We hear about “eating seasonally” all the time but what does that really mean? So many of us have had the luxury of relying on grocery stores for our food that we have no idea about what crops are native to specific times of the year (greenhouse and large-scale industrial grow houses aside)… at least I didn’t before I started gardening and homesteading.
Why eat seasonally? Fresh, seasonal food is loaded with more nutrients per bite (and tastes better too). Plus our bodies require more or less of different nutrients by season which those seasonally available produce items helps to fulfill. Out of season strawberries, for example, have to be harvested before their prime—or before they even ripen, for that matter!—to be shipped and distributed elsewhere. They lack the flavor and nutritional content of in-season, local strawberries.
Do I buy avocados at the grocery store? Yes I do. Do my children like to include bananas in their homemade lunches? Yep. Neither of which are local nor in-season to me. But the majority of the fruit and veg in my diet comes from homegrown, freshly harvested, frozen, canned or stored homegrown produce. It’s about setting realistic goals rather than giving into the criticism of nay-sayers and not trying at all.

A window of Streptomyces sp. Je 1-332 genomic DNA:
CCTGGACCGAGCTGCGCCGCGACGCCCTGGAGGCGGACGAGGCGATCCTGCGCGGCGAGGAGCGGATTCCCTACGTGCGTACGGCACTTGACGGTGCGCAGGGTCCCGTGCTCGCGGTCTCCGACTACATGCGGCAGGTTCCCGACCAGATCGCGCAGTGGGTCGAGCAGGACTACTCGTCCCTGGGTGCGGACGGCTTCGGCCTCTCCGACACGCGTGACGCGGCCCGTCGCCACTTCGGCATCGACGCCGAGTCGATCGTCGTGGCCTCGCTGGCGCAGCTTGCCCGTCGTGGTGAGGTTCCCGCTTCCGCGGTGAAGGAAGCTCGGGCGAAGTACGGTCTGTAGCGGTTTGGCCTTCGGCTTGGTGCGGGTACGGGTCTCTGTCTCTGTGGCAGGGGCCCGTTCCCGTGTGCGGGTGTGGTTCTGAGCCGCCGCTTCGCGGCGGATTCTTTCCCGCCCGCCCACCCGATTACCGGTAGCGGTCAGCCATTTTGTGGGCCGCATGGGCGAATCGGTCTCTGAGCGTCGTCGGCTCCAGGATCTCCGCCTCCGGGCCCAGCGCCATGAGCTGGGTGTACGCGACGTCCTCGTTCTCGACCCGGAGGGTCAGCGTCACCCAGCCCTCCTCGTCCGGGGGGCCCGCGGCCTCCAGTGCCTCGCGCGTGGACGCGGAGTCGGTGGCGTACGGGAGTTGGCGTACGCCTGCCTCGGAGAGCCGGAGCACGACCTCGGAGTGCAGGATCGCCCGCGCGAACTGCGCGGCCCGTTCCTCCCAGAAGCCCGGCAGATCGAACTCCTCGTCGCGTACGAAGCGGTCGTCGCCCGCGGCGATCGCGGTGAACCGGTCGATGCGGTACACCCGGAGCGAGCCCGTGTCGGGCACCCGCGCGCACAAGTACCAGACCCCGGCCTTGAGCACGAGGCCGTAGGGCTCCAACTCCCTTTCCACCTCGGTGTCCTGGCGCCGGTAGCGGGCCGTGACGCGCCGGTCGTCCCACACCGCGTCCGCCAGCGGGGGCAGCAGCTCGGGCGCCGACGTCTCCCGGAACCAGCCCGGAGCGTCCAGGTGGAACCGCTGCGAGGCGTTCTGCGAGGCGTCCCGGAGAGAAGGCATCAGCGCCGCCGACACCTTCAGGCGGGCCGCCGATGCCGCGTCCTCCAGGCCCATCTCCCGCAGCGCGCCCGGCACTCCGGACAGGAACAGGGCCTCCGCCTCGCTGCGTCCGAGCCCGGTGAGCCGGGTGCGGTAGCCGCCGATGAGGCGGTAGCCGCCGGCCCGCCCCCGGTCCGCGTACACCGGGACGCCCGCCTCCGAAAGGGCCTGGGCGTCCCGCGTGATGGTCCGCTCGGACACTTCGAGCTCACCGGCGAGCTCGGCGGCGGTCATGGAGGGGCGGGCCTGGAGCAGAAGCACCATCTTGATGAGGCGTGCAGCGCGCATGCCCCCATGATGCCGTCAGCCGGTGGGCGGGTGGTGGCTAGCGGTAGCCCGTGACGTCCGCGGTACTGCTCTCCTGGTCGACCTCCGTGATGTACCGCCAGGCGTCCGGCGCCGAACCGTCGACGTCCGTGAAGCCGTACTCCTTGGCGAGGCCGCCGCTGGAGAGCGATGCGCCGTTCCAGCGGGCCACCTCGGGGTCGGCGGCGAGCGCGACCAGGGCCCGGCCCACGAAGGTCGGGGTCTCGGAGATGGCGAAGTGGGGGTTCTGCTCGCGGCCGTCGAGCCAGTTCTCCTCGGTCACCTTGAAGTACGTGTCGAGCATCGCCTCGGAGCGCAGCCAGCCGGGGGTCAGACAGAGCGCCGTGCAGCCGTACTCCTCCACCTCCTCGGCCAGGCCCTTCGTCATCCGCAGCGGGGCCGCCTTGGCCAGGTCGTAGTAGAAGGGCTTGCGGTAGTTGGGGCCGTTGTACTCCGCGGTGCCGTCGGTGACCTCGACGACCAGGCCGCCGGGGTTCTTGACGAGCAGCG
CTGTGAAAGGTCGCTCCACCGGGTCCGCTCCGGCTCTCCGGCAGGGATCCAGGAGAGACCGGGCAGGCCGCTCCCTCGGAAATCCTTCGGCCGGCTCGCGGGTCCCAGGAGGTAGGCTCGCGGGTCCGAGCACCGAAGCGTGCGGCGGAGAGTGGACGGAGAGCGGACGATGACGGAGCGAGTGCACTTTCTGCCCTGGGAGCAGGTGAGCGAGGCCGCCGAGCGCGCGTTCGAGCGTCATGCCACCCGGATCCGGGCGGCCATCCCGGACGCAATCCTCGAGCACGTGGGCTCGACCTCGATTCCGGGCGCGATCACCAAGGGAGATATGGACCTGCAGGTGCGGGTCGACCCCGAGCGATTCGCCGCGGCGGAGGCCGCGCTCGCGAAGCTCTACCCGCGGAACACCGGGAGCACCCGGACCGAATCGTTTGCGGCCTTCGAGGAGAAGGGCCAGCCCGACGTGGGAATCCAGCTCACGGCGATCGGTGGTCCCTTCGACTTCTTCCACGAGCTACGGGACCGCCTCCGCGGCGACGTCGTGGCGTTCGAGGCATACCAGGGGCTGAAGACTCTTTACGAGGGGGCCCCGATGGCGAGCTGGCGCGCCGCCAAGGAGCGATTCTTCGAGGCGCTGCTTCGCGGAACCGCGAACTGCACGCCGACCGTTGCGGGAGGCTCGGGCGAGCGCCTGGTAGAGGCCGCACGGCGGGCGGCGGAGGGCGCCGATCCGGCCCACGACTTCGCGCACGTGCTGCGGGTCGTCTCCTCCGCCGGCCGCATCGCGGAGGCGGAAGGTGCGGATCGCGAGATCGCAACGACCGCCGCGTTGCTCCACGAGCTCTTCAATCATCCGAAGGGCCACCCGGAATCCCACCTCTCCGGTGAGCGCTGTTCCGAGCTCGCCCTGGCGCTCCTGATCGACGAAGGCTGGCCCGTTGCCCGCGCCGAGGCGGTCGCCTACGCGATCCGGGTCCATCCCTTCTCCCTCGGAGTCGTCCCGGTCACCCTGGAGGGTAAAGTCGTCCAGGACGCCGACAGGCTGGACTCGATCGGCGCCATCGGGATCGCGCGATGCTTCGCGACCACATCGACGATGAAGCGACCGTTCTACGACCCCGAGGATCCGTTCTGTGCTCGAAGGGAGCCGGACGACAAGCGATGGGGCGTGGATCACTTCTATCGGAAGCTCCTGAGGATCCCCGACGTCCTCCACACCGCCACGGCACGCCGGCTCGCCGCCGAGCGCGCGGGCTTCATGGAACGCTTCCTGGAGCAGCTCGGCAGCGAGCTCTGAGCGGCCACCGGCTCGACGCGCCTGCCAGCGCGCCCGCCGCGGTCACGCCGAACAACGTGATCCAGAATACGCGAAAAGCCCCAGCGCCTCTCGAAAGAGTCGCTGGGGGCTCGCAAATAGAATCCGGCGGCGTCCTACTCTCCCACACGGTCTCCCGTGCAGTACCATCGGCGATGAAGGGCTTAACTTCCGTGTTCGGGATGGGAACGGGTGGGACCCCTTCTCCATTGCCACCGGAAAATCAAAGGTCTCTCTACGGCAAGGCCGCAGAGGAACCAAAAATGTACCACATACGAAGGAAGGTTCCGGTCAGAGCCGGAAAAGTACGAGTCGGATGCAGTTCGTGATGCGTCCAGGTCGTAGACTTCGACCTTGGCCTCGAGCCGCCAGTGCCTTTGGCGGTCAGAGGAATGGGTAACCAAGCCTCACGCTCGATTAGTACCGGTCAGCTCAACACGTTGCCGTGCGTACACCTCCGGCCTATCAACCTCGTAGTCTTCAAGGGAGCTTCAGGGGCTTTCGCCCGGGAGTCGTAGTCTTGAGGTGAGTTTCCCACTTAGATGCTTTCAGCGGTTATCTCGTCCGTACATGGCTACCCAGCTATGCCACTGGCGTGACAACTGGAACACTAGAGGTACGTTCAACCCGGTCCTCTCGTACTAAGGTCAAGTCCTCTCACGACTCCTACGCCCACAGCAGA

So with that, here’s an abbreviated list of common items in season NOW.
👉🏼If you’re interested in looking up your area specifically, there’s a great resource called SeasonalFoodGuide.org. Simply plug in your state and it’ll tell you what’s available for any given month of the year.
Winter squash (butternut, spaghetti, etc)
Angela is the farmer and content creator behind Axe & Root Homestead LLC. This historic six-acre permaculture farm is home to two Clydesdale horses, ten honeybee hives, five sheep, two guardian dogs, barn cats and a flock of 40 geese and ducks. The farm produces maple syrup, fruit from a small orchard and loads of garden produce for consumption, preservation and donation to the local food pantry.
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